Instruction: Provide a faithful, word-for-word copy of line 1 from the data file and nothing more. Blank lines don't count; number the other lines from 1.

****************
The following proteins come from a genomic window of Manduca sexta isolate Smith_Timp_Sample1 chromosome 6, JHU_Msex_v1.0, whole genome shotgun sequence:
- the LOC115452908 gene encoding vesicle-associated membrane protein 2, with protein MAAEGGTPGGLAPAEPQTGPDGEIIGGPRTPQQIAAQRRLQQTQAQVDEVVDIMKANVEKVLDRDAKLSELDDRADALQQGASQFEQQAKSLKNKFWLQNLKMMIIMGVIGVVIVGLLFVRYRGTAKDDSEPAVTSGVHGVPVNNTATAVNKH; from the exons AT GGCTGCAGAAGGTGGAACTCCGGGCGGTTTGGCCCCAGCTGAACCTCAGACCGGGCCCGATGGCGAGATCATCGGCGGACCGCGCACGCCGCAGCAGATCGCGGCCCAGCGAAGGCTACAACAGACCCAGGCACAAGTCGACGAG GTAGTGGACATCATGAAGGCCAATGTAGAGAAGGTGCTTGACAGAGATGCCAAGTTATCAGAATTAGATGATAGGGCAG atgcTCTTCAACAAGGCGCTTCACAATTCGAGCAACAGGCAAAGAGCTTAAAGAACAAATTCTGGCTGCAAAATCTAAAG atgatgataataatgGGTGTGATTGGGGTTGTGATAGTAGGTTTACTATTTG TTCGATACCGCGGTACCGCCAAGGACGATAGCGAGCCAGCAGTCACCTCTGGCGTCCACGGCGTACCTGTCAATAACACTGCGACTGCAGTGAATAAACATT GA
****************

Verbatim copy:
The following proteins come from a genomic window of Manduca sexta isolate Smith_Timp_Sample1 chromosome 6, JHU_Msex_v1.0, whole genome shotgun sequence: